If certain missionary methods have no biblical precedent, then why do they multiply so rapidly? Pragmatism is proficient in spreading its DNA.
We need to consider how culture (including church/missionary subculture) influences our methods of ministry. Therefore, I wrote the article, “The Influence of Culture on the Evolution of Mission Methods: Using CPMs as a Case Study.”
This essay addresses an urgent need. It aims to offer suggestions from a practical perspective.
I’m often surprised that people who are familiar with my work have not see this particular article. However, I do know why that is.
It was included in the same journal issue as “There are No Church Planting Movements in the Bible“, which I was encouraged to find struck a cord with many people who have questioned the way that people have used the Bible to defend CPMs. What many don’t realize is that the second article (The Influence of Culture on the Evolution of Mission Methods) builds upon the conclusions of the first article.
Therefore, I’m using this post to “re-introduce” that second article. It’s one thing to know that a ministry strategy lacks strong biblical justification. It’s another thing to know how to prevent unhelpful cultural influences from undermining our mission efforts.
In the article, I make a few key points.
First, we have little biblical precedent for modern missions among “full Gentiles”:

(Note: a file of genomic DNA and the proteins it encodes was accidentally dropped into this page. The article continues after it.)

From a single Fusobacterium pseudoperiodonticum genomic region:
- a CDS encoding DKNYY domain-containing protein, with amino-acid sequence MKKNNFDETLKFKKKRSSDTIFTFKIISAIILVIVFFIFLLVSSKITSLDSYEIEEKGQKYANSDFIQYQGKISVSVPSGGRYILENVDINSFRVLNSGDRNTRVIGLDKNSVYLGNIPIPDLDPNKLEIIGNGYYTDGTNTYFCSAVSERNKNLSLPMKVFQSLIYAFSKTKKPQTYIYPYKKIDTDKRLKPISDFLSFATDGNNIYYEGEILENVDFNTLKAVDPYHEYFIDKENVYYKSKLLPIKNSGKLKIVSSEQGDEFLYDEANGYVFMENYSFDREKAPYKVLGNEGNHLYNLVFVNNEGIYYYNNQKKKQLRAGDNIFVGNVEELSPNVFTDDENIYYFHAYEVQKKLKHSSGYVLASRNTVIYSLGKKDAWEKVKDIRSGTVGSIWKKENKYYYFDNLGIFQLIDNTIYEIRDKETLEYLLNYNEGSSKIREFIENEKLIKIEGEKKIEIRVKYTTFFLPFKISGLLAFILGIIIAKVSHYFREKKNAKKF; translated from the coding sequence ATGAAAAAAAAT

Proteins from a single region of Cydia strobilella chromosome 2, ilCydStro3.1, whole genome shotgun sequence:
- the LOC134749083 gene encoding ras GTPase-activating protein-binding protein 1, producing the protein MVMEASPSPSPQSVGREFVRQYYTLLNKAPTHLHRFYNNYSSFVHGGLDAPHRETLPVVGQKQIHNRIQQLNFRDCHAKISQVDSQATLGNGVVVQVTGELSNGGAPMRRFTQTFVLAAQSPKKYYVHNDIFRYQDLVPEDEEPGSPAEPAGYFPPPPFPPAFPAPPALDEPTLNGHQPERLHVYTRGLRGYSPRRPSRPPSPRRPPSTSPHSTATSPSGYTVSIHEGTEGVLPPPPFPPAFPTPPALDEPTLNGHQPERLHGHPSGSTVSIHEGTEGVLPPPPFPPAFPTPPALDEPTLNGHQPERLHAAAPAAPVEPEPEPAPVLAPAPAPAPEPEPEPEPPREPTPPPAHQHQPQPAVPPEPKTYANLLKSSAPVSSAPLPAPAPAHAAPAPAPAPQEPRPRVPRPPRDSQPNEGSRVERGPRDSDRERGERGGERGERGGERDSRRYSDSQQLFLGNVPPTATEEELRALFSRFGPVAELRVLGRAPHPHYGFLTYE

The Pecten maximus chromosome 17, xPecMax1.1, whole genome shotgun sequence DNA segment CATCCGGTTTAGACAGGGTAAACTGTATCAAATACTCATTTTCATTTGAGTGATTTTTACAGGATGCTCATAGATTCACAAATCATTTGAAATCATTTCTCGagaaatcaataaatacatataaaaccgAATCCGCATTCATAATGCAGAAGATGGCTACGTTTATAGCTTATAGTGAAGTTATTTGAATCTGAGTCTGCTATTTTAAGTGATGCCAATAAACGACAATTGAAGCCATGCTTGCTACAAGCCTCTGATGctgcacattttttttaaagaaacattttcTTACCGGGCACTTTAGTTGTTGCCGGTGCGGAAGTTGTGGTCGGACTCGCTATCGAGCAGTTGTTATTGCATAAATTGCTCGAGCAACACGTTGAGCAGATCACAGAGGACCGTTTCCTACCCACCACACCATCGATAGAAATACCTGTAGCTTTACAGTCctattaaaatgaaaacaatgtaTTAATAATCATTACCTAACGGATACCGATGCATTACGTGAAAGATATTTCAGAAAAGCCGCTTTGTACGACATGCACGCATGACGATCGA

To some degree, modern missionary outreach to Gentiles has little to no true biblical precedent. Certainly, Paul is the called “apostle to the Gentiles” (Rom 11:13). Nevertheless, there is an important reason why we perhaps cannot expect the same rapid response by Gentiles today that Paul enjoyed in his own ministry.
In short, Paul’s ministry thrived among Gentiles who were already under the influence of Judaism, such as proselytes or “God-fearers.” Whenever Paul reached out to “full Gentiles, the response was anything but a “movement.” By “full Gentiles,” I mean those Gentiles who were not yet indoctrinated by Jewish ideas prior to hearing the gospel.
Second, I use CPM-theory as a case study to explain the similarities between Darwinian evolution and the spread of various mission methods (despite the lack of biblical precedent).
Why has CPM-theory grown legs among missionaries around the world? . . .
Furthermore, CPM-theory is made popular due to a “survival of the fastest” principle. That is, in a missionary culture where numbers are valued, many workers, whose churches grow very slowly, will rapidly fall prey to discouragement and leave the field.
Those missionaries who have the fastest growing churches will naturally move up the organizational food chain, assuming leadership positions within mission agencies. The result is that they spread the “DNA” that perpetuates CPM-theory.